Beyond that...wash your should be standard practice no matter how it was grown unless you know where it came from and how much you can trust it's growing practice.

RE: The Dirty Dozen

I used to live in a commercial apple orchard. If people only knew what they did. One piece of advice: never never never eat apple butter.

RE: The Dirty Dozen

Apples easily would make my #1, too. I work in the chemical agriculture industry and I have had co-workers over the years spanning many different workplaces that wouldn't touch apples without cleaning the heck out of them or peeling them.

Thiabendazole (fungicide) and azinphos methyl (pesticide) are commonly used...especially thiabendazole which is pretty much an industry standard.

Thiabendazole on apples isn't really a huge concern, but it's the amount of thiabendazole used across so many produce+meat industries that's more of a concern along with apples being a place where you're going to get the biggest dose of it. Even though it's hard to get a major exposure to thiabendazole, it's easy to get it almost every turn you make in the food system for foods that are prone to fungal/mold issues and animals who are treated with thiabendazole for parasites. It's rather boring and mostly safe in common exposure...but there's a lot of it in our food system opening up some people to higher exposure even if it's not many people. It's one of those chemicals that needs a bit less cross-industry usage.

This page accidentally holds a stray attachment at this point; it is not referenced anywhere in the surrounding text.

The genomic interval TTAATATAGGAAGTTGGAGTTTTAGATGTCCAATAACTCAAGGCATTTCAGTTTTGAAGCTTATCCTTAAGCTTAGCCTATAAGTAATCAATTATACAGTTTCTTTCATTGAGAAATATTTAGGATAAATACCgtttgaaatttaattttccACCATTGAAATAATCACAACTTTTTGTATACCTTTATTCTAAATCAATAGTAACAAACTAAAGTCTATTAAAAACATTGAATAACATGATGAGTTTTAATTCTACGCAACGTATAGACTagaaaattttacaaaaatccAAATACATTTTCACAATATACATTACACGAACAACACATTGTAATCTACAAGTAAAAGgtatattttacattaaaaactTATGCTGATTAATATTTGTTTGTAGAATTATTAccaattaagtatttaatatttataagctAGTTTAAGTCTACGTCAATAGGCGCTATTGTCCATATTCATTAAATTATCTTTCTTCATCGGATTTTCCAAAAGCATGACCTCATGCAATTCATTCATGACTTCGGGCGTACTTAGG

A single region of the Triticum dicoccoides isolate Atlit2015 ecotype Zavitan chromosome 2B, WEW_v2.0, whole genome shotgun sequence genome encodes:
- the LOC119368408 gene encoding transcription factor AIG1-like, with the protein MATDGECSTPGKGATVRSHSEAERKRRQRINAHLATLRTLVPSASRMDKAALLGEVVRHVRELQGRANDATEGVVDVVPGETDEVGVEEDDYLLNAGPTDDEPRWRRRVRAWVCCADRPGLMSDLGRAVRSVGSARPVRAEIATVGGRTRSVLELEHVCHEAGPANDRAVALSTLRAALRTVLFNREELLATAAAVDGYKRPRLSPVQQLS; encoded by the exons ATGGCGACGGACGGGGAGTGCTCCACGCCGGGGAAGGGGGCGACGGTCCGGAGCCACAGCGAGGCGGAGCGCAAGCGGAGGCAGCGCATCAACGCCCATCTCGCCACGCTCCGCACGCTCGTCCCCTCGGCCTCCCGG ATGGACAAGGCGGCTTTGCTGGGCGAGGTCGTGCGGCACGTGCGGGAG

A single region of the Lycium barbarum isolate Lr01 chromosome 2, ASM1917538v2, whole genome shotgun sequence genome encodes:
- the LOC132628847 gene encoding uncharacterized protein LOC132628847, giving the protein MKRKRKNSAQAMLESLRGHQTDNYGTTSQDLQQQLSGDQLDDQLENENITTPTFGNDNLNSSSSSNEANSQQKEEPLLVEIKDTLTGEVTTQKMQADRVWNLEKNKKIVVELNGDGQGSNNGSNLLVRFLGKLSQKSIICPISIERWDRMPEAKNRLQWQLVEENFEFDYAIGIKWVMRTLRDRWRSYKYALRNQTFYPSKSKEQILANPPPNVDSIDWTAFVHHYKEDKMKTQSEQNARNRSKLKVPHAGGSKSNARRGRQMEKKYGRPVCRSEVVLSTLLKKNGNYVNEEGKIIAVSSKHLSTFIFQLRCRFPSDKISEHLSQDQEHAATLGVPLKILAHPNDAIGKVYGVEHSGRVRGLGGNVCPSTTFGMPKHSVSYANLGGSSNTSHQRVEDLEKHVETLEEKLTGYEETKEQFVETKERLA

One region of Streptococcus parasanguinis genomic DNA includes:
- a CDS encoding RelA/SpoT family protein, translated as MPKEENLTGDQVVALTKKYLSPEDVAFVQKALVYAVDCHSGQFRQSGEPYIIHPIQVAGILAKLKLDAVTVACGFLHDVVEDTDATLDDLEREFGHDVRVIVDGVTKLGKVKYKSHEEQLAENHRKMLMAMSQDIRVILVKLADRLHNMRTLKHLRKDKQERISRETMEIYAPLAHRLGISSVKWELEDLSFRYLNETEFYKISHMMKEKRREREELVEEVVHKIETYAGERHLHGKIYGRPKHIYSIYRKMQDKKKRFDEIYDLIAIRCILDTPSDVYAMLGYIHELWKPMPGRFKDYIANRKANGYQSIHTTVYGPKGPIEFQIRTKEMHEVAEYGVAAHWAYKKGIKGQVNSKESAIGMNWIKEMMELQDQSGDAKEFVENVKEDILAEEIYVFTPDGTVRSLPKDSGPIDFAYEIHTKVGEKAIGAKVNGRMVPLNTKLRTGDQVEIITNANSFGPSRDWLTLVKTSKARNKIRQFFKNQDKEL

You're also going to find carbaryl used on too many (imo) apple crops even if it's use is in decline...and this is one you don't want to regularly ingest even if it's small amounts. There's safer options than carbaryl out there. It's used on a small portion of apple crop production (10-ish%, tops), but it should be much closer to 0%.

There's other chemicals used in orchards, but azinphos methyl and carbaryl are ones that I am not a fan of. Thiabendazole is a concern because of how much of it is in our cross-industry food supply and is a minor concern compared to azinphos methyl and carbaryl...but there's many that would like to see less of it used so much.